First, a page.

LAPORTE COUNTY | Practically every officer at the LaPorte County Sheriff's Office soon will be packing rifles in addition to the weapons they now carry.
LaPorte County Sheriff Mike Mollenhauer said rifles, with their much longer range, will come in handy in the event of a situation such as a school shooting where police cannot get close enough to a gunman with a shotgun or handgun, which fire shorter distances.
"Rifles are the up and coming thing in law enforcement," Mollenhauer said.
The county purchased 44 rifles at a cost of more than $40,000. After all of the officers are trained, each will be assigned one of the .225-caliber rifles.
Only members of the department's Emergency Response Team previously were assigned rifles, Mollenhauer said.
Now, practically everyone, even patrol officers, will have a rifle because deputies already on the road are often the ones who can arrive at a situation quicker.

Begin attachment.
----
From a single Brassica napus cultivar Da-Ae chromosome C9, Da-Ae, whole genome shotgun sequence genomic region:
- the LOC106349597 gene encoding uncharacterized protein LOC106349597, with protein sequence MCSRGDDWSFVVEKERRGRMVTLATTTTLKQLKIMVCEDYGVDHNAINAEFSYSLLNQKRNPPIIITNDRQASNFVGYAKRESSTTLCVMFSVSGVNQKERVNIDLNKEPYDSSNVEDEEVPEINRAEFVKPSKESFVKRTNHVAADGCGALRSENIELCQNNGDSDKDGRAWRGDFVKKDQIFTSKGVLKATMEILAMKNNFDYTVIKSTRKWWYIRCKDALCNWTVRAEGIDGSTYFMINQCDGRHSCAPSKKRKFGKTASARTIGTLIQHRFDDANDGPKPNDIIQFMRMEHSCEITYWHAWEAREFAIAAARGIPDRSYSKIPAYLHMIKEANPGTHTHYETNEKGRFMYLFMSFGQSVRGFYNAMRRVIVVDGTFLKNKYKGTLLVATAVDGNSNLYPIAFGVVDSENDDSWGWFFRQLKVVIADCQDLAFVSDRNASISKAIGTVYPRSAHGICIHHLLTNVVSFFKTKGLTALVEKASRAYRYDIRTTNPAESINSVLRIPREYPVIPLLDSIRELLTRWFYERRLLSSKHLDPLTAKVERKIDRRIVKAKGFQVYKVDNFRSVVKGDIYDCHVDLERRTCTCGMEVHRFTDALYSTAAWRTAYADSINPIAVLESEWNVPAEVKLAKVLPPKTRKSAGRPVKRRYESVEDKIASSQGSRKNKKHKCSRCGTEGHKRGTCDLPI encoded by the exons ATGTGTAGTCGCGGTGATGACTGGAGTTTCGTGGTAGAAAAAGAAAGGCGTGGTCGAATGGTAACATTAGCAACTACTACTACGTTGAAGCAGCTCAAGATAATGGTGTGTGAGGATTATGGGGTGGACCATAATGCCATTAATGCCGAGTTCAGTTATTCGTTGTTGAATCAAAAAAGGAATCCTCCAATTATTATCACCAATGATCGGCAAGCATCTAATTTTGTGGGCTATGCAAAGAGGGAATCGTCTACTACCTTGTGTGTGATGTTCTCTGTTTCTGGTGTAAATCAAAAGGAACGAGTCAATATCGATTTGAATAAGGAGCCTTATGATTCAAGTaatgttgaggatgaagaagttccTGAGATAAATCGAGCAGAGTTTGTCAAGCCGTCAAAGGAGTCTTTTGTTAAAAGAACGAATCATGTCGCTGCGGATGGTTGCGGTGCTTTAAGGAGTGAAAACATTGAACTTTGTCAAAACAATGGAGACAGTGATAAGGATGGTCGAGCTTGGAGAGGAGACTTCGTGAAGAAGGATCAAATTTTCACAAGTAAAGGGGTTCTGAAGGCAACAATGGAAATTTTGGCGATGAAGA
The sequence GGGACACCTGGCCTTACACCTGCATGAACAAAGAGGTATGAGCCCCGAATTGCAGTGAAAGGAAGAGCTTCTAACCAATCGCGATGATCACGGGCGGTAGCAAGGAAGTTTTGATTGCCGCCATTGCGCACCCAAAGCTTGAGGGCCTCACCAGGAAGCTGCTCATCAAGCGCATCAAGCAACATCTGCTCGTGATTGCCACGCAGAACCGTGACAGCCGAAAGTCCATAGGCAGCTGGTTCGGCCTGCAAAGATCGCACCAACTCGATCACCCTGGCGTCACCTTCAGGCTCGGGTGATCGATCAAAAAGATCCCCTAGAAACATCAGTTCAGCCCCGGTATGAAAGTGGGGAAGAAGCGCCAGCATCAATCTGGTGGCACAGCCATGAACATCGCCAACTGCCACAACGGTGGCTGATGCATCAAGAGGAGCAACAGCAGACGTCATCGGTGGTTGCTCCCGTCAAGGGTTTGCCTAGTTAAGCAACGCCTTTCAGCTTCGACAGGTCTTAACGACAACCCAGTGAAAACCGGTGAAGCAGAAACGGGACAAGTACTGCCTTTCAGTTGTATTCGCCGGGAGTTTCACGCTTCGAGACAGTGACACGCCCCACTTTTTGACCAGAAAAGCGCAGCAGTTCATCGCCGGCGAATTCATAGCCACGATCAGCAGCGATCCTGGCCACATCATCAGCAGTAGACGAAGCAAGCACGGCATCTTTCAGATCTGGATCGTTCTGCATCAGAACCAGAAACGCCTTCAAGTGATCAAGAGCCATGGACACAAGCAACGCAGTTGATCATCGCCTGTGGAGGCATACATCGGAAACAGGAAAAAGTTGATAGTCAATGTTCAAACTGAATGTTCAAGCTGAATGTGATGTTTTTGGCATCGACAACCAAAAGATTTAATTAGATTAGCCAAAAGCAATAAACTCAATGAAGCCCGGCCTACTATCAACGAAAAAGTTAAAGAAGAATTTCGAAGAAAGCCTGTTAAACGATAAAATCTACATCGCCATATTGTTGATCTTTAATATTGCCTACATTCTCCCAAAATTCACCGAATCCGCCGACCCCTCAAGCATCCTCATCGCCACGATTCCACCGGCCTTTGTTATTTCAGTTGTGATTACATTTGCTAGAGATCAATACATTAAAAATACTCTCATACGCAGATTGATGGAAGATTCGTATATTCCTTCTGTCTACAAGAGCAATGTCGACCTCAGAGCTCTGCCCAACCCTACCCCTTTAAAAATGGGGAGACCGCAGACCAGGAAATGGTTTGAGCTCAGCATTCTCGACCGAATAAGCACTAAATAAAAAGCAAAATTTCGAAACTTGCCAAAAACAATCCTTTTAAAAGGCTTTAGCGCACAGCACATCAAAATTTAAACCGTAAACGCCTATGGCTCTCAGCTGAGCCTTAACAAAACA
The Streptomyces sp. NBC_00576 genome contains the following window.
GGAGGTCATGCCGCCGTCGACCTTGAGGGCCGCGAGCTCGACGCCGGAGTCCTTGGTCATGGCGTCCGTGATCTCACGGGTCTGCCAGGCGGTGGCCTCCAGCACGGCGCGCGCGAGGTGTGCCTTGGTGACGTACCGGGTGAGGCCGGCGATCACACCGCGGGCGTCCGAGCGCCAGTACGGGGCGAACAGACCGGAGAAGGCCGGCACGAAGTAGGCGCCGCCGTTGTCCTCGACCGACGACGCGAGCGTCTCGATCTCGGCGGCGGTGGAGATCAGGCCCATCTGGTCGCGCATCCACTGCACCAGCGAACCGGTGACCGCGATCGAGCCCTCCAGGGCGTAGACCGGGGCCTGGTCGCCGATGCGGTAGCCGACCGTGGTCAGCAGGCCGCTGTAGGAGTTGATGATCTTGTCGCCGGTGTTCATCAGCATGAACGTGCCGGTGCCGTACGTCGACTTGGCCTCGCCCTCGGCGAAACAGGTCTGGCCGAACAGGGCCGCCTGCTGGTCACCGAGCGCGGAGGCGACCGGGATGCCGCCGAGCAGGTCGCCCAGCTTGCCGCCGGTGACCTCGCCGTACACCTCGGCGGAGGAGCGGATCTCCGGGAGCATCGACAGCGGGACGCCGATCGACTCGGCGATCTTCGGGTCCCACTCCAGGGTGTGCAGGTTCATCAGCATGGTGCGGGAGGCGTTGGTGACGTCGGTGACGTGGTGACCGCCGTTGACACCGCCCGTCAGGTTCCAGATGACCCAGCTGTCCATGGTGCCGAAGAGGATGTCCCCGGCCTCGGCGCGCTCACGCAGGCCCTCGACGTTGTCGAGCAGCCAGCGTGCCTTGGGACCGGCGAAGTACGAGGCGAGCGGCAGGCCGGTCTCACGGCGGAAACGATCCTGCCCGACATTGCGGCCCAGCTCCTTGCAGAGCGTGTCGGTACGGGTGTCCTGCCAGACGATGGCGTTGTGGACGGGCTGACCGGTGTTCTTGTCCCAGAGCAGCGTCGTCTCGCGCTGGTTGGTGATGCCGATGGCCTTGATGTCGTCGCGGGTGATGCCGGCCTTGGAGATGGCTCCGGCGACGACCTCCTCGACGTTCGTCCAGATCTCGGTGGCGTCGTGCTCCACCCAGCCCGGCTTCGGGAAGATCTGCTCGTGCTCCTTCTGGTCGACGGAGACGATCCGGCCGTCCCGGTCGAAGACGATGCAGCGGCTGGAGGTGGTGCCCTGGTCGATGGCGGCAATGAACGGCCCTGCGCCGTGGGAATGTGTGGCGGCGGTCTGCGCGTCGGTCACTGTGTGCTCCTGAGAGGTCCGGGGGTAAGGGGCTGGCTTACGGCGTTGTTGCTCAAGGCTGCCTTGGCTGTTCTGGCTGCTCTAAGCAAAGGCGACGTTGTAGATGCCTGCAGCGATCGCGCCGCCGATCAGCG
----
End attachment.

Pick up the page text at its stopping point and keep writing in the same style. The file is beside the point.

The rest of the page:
Only the sheriff, Chief Deputy Jim Sosinski and possibly a few other members of the top brass won't carry them, Mollenhauer said.
Mollenhauer said targets 100 yards away were put in at the department's shooting range near the fairgrounds to help in the training, which all of the officers should complete before the end of the month.
LaPorte County sheriff's police Executive Capt. Heath Haferkamp said training primarily involves safe handling of the weapon and accuracy. Each of the officers is being put through 16 hours of training. After they pass, "then and only then is it issued to them for patrol purposes," Haferkamp said.
"It's another tool in our toolbox for law enforcement," he said.
Mollenhauer said officers will take part in periodic training to remain certified in handling of the rifles.